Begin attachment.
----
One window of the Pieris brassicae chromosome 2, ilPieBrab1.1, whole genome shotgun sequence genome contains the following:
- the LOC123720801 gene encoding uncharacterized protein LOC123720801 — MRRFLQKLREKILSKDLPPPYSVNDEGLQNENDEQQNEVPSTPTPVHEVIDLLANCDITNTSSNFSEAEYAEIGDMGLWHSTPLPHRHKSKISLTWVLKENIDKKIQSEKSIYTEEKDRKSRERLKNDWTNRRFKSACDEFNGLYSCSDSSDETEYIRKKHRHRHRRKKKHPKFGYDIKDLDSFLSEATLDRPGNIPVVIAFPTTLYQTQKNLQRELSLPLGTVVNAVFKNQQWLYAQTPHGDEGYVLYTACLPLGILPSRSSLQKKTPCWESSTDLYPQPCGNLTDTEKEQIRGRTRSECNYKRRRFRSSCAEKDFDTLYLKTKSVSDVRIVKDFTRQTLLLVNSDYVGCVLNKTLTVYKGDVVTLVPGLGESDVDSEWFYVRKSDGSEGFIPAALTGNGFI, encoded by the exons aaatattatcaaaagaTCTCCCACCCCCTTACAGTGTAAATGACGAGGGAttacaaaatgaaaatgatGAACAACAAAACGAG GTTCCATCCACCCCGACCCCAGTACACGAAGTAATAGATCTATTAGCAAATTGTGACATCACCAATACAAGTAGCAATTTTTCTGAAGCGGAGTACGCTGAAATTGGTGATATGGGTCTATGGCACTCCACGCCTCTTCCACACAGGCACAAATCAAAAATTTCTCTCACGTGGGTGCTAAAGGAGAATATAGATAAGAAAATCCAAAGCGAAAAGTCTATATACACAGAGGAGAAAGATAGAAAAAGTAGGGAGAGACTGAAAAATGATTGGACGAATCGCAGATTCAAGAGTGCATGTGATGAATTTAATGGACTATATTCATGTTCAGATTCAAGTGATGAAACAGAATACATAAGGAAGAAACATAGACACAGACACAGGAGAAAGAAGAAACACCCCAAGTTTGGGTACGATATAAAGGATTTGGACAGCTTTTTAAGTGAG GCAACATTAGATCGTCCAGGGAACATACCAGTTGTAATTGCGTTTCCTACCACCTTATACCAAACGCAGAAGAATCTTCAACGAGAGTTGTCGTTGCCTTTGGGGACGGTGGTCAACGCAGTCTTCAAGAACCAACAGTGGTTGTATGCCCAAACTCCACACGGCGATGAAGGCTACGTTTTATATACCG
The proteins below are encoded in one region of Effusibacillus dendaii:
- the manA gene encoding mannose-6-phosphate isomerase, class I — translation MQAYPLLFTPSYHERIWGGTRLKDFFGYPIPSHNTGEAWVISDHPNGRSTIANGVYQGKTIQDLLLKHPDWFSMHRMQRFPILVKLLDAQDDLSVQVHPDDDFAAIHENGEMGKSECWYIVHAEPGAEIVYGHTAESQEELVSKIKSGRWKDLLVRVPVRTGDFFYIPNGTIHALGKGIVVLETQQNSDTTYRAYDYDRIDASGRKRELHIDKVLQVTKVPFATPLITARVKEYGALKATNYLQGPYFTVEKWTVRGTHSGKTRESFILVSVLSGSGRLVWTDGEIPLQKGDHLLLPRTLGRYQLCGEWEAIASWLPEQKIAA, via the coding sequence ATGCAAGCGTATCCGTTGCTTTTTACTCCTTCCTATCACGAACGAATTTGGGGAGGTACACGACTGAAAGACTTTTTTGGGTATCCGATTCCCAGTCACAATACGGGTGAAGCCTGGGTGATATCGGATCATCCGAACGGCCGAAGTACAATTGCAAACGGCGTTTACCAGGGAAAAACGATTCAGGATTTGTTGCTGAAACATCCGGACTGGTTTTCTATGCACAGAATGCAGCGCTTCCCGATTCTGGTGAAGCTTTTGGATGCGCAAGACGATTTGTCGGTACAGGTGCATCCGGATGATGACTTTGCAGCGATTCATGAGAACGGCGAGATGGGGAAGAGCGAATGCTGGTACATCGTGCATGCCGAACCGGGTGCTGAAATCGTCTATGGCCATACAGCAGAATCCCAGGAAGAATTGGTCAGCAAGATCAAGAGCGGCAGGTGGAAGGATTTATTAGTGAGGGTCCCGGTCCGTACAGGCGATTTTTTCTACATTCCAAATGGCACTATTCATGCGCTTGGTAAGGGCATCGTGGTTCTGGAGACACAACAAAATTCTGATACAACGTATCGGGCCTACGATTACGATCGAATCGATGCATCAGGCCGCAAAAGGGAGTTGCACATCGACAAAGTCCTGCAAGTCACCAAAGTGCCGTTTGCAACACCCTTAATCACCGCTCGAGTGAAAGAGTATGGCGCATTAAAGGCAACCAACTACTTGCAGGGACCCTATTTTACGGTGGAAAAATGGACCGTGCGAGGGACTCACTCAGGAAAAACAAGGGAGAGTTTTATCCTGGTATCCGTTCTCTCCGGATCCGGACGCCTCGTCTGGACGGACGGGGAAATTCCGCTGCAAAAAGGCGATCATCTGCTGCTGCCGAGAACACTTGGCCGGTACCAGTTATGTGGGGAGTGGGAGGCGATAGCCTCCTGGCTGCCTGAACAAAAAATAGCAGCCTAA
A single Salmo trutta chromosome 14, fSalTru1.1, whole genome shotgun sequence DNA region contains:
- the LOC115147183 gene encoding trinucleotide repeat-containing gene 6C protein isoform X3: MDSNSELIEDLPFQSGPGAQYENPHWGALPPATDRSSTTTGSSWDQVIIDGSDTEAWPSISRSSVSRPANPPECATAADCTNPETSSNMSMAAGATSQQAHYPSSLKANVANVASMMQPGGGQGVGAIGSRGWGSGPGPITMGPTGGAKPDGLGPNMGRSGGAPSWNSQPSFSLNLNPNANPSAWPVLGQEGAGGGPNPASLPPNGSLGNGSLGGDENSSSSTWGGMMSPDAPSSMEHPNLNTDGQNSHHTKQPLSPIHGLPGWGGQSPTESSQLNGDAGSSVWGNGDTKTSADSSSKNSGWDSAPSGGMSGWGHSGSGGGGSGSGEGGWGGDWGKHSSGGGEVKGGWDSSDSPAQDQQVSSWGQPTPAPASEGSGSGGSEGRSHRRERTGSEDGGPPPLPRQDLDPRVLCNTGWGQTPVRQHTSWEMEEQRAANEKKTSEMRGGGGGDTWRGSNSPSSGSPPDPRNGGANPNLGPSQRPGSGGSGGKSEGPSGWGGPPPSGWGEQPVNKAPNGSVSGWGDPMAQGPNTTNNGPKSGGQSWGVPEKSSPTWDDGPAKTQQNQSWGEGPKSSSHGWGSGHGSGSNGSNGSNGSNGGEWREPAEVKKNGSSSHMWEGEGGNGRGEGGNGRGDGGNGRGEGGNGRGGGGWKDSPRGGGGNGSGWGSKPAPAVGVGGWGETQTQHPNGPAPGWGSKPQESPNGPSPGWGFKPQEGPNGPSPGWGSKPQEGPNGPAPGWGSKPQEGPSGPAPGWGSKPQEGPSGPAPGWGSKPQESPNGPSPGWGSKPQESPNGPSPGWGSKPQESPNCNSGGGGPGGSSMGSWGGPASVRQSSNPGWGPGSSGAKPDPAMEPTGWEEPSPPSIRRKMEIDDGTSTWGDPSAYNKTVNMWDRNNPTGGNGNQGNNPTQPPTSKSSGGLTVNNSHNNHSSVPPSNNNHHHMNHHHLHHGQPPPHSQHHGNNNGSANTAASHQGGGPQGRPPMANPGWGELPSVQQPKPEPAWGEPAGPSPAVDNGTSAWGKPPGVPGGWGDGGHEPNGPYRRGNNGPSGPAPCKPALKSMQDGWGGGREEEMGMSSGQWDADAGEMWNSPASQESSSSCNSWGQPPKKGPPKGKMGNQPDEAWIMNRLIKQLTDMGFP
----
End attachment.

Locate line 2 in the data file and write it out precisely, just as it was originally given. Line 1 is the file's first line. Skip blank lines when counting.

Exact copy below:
- the LOC123720801 gene encoding uncharacterized protein LOC123720801 — MRRFLQKLREKILSKDLPPPYSVNDEGLQNENDEQQNEVPSTPTPVHEVIDLLANCDITNTSSNFSEAEYAEIGDMGLWHSTPLPHRHKSKISLTWVLKENIDKKIQSEKSIYTEEKDRKSRERLKNDWTNRRFKSACDEFNGLYSCSDSSDETEYIRKKHRHRHRRKKKHPKFGYDIKDLDSFLSEATLDRPGNIPVVIAFPTTLYQTQKNLQRELSLPLGTVVNAVFKNQQWLYAQTPHGDEGYVLYTACLPLGILPSRSSLQKKTPCWESSTDLYPQPCGNLTDTEKEQIRGRTRSECNYKRRRFRSSCAEKDFDTLYLKTKSVSDVRIVKDFTRQTLLLVNSDYVGCVLNKTLTVYKGDVVTLVPGLGESDVDSEWFYVRKSDGSEGFIPAALTGNGFI, encoded by the exons aaatattatcaaaagaTCTCCCACCCCCTTACAGTGTAAATGACGAGGGAttacaaaatgaaaatgatGAACAACAAAACGAG GTTCCATCCACCCCGACCCCAGTACACGAAGTAATAGATCTATTAGCAAATTGTGACATCACCAATACAAGTAGCAATTTTTCTGAAGCGGAGTACGCTGAAATTGGTGATATGGGTCTATGGCACTCCACGCCTCTTCCACACAGGCACAAATCAAAAATTTCTCTCACGTGGGTGCTAAAGGAGAATATAGATAAGAAAATCCAAAGCGAAAAGTCTATATACACAGAGGAGAAAGATAGAAAAAGTAGGGAGAGACTGAAAAATGATTGGACGAATCGCAGATTCAAGAGTGCATGTGATGAATTTAATGGACTATATTCATGTTCAGATTCAAGTGATGAAACAGAATACATAAGGAAGAAACATAGACACAGACACAGGAGAAAGAAGAAACACCCCAAGTTTGGGTACGATATAAAGGATTTGGACAGCTTTTTAAGTGAG GCAACATTAGATCGTCCAGGGAACATACCAGTTGTAATTGCGTTTCCTACCACCTTATACCAAACGCAGAAGAATCTTCAACGAGAGTTGTCGTTGCCTTTGGGGACGGTGGTCAACGCAGTCTTCAAGAACCAACAGTGGTTGTATGCCCAAACTCCACACGGCGATGAAGGCTACGTTTTATATACCG